In this context, it should be noted that the operational practice to use Mother Ships was in common use during the 70’s and 80’s by Palestinian terror organizations, which in some cases perpetrated successful terror attacks in Israeli seashore cities. Between the years 1973-1982 Israeli Navy missile ships intercepted 3 PLO mother ships and thwarted terror attacks via the sea. In 7 March 1975, after a successful terror attack on the Savoy hotel on the sea shore of Tel Aviv, the Israeli Navy was able to capture the retreating PLO mother ship. On 21 October 1985, Israeli Navy intercepted and sunk the PLO mother Ship “Ataviros” heading from the port of Annaba in Tunisia on a terror mission with 3 rubber boats with terrorists trained and commissioned to land on the Tel Aviv seashore and to attack the Israeli Defense Forces headquarters in Tel Aviv. The Palestinian Liberation Front, Abu al-Abbas Faction, attempted to carry out a terrorist attack using a mother ship in the Nitzanim area in Southern Israel in May 1990. Israeli operational and intelligence analysis and investigations of the above mentioned cases, where terror attacks were perpetrated via the sea by mother ships conclude that the terror organizations, needed a large and extensive operational infrastructure with significant number of people involved within all stages of the preparations. 

In the Mumbai attack, the targets’ characteristics were sites popular to tourists and westerners, which indicate and reflect the global Jihad ideology and operational mindset behind the attack to target foreigners and the economy. Altough it would be premature in view of the unfolding tragedy in Mumbai and the corresponding investigation to reach any hard-and-fast conclusions on who may be responsible for the attacks,  some of what we have witnessed in Mumbai is reminiscent of past terrorist operations undertaken by groups such as Lashkar-e-Tayyiba and Jaish-e-Mohammed. Unlike previous attacks in India this year, which consisted of anonymously planted bombs; the assailants were spectacularly well armed and very confrontational. All these facts point at Lashkar-e-Tayyiba as the potential terror organization behind the attacks, although it denied its involvement in the recent attack.[1]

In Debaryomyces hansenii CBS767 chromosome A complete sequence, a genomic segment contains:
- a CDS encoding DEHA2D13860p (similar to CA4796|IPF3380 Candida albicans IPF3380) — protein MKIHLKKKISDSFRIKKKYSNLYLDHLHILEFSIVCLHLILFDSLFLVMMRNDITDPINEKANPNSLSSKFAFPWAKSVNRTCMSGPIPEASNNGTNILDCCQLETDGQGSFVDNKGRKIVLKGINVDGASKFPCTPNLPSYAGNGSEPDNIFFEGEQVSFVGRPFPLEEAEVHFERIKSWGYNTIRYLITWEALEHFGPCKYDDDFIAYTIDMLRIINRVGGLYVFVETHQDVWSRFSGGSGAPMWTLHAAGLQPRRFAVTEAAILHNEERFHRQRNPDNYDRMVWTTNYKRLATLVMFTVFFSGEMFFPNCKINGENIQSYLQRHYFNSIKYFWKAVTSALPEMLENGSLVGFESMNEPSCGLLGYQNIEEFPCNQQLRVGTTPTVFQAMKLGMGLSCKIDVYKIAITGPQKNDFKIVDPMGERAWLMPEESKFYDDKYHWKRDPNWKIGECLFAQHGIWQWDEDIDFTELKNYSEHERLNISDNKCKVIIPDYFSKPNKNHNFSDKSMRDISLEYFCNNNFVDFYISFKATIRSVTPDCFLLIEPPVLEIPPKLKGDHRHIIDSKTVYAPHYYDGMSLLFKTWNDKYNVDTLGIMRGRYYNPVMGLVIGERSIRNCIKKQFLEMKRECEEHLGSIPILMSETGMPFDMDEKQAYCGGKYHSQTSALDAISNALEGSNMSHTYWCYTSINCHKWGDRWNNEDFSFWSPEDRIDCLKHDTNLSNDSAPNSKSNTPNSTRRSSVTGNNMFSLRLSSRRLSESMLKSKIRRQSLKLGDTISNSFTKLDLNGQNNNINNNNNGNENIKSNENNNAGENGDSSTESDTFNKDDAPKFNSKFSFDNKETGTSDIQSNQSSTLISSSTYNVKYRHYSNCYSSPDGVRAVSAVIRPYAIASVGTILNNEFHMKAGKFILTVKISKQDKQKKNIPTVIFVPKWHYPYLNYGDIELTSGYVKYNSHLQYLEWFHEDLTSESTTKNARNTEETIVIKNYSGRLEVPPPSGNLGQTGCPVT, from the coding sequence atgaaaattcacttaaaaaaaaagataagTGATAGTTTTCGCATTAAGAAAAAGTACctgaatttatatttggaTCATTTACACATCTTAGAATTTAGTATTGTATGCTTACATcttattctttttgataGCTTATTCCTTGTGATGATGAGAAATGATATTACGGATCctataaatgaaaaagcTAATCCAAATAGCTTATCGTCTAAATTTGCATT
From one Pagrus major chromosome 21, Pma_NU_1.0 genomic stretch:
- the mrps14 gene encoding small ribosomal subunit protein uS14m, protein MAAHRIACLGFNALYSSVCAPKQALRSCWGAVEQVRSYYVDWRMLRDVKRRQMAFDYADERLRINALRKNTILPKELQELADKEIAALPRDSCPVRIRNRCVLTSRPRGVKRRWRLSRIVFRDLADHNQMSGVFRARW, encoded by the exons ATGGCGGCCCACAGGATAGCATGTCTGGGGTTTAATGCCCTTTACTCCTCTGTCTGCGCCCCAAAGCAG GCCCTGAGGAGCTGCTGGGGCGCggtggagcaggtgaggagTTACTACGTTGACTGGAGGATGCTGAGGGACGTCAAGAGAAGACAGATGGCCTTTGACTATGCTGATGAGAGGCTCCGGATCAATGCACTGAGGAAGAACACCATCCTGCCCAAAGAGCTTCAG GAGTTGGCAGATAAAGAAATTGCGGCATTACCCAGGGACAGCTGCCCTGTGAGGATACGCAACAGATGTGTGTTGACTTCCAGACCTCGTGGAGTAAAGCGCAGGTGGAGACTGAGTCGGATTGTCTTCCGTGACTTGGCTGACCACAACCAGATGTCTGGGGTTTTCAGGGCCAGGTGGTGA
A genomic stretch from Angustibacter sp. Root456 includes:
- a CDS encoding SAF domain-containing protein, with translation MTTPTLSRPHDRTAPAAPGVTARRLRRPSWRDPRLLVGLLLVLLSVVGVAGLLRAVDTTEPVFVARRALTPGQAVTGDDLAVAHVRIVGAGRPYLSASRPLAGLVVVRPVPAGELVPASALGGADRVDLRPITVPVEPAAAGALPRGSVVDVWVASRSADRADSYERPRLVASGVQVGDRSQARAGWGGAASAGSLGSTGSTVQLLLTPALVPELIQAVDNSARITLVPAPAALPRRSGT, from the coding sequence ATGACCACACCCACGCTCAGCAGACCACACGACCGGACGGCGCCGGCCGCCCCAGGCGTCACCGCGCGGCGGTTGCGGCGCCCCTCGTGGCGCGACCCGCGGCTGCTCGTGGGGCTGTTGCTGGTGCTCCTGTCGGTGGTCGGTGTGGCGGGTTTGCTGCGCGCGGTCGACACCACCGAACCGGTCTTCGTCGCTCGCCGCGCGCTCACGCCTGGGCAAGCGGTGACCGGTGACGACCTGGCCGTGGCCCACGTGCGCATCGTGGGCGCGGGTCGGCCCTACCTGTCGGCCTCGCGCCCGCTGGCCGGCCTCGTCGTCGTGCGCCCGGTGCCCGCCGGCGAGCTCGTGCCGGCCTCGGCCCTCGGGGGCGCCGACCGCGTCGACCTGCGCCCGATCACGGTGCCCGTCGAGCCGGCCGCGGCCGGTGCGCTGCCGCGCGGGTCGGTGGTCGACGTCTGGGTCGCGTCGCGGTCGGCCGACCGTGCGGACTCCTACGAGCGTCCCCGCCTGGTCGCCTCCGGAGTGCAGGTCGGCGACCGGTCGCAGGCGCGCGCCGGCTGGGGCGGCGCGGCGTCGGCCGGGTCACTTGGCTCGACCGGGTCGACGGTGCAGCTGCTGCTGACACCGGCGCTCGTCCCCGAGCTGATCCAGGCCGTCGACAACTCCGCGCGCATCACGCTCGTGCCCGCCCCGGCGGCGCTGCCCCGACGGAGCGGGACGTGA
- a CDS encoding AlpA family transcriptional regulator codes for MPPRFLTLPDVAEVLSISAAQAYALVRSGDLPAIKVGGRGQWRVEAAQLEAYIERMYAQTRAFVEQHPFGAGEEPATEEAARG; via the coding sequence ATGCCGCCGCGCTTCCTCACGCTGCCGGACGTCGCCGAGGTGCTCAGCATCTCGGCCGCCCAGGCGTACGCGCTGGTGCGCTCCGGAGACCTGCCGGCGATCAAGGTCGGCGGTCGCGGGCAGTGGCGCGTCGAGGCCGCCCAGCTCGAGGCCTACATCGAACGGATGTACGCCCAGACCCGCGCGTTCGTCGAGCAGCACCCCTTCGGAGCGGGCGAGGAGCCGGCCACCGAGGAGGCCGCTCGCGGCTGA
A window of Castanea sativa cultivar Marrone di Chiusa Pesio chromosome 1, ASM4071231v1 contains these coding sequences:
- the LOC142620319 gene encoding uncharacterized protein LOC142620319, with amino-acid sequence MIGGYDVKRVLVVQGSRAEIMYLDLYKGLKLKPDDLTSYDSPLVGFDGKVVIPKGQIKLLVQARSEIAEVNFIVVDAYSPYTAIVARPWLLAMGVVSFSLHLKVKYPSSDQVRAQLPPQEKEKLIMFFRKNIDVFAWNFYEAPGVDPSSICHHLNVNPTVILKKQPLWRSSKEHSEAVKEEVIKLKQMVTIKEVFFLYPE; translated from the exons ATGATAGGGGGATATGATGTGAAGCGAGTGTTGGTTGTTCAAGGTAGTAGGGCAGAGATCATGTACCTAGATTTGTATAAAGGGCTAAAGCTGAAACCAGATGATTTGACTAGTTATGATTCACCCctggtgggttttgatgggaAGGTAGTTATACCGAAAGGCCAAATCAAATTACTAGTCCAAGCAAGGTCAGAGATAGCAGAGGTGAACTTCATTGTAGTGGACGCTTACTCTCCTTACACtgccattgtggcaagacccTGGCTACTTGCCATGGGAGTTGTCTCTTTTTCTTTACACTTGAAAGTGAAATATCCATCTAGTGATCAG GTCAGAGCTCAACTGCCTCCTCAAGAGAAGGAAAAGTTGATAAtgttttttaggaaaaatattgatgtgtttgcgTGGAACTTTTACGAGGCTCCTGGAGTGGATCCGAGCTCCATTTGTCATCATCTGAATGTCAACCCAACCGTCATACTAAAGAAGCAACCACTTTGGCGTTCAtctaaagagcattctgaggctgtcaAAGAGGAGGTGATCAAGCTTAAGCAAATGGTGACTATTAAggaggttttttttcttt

Background of Indian-Pakistani Kashmir Conflict 

The Kashmir conflict between India and Pakistan dates back to the 1947 partition of then-British India into generally Muslim Pakistan and Hindu-majority India. Kashmir, the region of disputed territory, has been the site of 3 wars (1947-48, 1965 and 1971). 

According to a BBC News report documenting the India-Pakistan conflict, armed resistance to Indian rule began in the Kashmir Valley in 1989 due to two main reasons:[2] 

· The first reason cites the 1987 election as a trigger for the formation of militant groups. Muslim political parties criticized the India government claiming that the election for the state’s legislative assembly was manipulated against them. 

· The second reason points to the large numbers of Mujahideen, searching for their next “theatre of Jihad” following the end of the Afghanistan conflict, who arrived in the valley of Kashmir. The ‘success’ of the Mujahideen in Afghanistan provided hope and motivation for the Kashmiri Jihadists.[3]